According to a survey released yesterday by the Pew Internet & American
Life Project, 61 percent of Americans own a smartphone. Employers need to
pay attention to this number. Ownership of smartphones has reached a critical
mass in our society.
Given the proliferation of these devices, it makes sense
that employees are bringing them to work, whether employers permit it or not.
According to another recent survey, conducted by analyst house Ovum [h/t: ZD Net], 56.8 percent of employees use personal devices at
work. Seventy percent of those employees who use personal devices at work are
using a smartphone, and of those smartphone-owning employees, more than
one-third bring them to work either without the knowledge of their IT
department, or in spite of an outright corporate ban on personal devices in the
These numbers mean that a Bring Your Own Device program
is no longer an option, but should be required. If employees are going to bring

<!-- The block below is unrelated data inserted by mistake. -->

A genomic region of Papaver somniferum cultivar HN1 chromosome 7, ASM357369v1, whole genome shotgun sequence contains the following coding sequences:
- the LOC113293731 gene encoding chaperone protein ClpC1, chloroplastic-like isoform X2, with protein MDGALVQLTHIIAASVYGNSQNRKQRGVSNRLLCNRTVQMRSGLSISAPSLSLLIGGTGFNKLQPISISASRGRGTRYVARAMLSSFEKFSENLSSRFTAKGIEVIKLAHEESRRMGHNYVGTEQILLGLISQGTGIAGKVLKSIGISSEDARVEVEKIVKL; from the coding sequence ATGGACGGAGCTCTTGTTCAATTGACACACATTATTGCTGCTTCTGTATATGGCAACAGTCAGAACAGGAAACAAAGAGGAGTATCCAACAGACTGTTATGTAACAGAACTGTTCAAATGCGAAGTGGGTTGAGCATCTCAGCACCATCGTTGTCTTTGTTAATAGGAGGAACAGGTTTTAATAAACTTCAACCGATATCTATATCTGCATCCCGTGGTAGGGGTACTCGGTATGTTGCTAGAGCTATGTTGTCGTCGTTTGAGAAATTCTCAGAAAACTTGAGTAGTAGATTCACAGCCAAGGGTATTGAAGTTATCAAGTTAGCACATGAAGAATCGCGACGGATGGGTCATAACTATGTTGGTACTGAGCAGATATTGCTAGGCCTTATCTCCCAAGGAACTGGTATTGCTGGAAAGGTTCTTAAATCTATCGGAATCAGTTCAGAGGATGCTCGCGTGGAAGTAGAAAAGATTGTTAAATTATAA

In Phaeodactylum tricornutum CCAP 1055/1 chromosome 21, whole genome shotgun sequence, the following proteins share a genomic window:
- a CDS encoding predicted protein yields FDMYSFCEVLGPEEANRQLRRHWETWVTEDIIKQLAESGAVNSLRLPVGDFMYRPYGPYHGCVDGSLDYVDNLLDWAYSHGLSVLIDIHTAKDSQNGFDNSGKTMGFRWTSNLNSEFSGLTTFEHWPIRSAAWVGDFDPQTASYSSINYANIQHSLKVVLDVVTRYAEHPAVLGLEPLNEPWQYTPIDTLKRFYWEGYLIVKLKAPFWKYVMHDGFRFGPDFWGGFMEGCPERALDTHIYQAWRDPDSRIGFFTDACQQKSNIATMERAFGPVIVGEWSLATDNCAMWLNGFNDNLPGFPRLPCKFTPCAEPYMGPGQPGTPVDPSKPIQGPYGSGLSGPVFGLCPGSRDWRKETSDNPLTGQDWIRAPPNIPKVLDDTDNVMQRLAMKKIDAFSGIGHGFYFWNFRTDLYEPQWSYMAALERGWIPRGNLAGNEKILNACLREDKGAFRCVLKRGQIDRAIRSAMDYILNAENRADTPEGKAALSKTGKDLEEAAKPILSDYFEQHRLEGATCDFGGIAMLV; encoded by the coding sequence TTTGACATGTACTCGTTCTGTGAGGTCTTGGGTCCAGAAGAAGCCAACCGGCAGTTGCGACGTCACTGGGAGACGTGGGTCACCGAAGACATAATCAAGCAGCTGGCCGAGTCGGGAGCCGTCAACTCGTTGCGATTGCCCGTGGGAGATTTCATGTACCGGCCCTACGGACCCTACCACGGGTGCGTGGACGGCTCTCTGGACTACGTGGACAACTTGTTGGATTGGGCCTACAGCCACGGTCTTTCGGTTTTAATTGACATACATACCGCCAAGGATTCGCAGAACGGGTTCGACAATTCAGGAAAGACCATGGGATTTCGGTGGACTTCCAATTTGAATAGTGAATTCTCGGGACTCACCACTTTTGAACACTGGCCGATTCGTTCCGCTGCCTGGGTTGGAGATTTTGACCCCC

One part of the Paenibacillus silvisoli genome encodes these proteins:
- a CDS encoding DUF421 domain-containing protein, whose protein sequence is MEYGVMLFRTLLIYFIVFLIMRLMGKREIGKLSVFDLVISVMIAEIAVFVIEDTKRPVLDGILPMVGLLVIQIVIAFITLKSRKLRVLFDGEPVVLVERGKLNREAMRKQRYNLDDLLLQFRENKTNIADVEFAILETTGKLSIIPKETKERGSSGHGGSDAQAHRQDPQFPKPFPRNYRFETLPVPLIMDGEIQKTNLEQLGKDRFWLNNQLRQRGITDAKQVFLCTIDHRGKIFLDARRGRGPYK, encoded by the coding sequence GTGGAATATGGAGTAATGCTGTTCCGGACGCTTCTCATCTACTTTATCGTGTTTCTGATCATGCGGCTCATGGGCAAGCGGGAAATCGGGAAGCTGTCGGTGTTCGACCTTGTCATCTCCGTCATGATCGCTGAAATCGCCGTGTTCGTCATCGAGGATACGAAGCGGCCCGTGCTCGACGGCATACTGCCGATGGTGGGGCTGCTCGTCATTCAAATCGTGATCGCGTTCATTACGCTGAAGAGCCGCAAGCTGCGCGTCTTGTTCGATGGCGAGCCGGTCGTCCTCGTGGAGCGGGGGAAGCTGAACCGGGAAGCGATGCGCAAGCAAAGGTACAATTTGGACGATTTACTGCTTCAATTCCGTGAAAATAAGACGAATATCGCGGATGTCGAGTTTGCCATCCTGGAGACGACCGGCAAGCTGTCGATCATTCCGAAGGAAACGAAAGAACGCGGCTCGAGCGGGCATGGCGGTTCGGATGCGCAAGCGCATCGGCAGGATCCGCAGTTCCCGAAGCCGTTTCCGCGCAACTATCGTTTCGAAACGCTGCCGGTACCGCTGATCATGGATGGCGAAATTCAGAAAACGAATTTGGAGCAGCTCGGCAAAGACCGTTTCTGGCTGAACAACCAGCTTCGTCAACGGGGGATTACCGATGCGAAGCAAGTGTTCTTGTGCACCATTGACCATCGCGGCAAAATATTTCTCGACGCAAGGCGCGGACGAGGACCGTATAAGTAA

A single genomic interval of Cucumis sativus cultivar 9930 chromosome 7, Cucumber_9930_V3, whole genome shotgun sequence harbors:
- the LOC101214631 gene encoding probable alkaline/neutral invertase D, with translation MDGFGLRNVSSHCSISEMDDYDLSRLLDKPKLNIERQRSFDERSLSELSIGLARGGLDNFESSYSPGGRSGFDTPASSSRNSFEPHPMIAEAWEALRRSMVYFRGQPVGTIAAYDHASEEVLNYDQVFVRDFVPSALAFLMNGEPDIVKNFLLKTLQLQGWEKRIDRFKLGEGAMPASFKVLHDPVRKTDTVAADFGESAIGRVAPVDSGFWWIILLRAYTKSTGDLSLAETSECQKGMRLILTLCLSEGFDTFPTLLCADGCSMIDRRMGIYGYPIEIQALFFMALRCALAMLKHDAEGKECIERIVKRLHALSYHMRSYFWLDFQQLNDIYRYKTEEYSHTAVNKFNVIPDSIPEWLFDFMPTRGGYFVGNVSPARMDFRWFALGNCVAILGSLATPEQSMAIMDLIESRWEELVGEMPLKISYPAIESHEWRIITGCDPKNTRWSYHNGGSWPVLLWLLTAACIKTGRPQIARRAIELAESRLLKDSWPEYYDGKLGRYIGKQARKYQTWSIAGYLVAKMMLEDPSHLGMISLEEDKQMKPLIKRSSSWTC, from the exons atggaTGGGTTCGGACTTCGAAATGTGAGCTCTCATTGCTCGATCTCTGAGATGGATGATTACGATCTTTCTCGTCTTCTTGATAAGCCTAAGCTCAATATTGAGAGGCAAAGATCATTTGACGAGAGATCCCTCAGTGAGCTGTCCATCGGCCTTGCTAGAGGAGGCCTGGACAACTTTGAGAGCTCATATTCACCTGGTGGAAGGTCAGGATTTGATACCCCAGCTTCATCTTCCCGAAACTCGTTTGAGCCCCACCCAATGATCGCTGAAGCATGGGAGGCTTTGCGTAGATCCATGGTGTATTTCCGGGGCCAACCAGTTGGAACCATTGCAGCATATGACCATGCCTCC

personal devices into the workplace, and use them to connect to your network,
you need to deploy reasonable policies to govern their use and protect
your network and security, instead of ignoring the issue or instituting
prohibitions that employees will ignore anyway.
To put it another way, consider this thought from Adrian
Drury, practice leader for consumer impact IT with Ovum, as quoted by ZD Net,
"If you take the King Canute approach and try and drive that behaviour
underground you just lose control of it." Regain the control you need by
rolling out a BYOD program.
If you are considering implementing a BYOD program, start
with these posts from the archives to gain some background on the issues you
should be thinking about:
My latest book - The Employer Bill of Rights: A Manager's Guide to Workplace Law
- also contains a sample BYOD policy for you to consider.
Visit the Ohio Employer's Law Blog for more
Presented by Kohrman Jackson & Krantz,
with offices in Cleveland and Columbus. For more information, contact Jon Hyman, a
partner in our Labor
& Employment group, at (216) 736-7226 or email@example.com.
Related: Lisa Stam's four-part series on BYOD
from her Employment and Human Rights Law in Canada blog:
Part 1: Who is Demanding BYOD?
Part 2: Benefits of BYOD
Part 3: Risks & Costs of BYOD
4: Developing a BYOD Program
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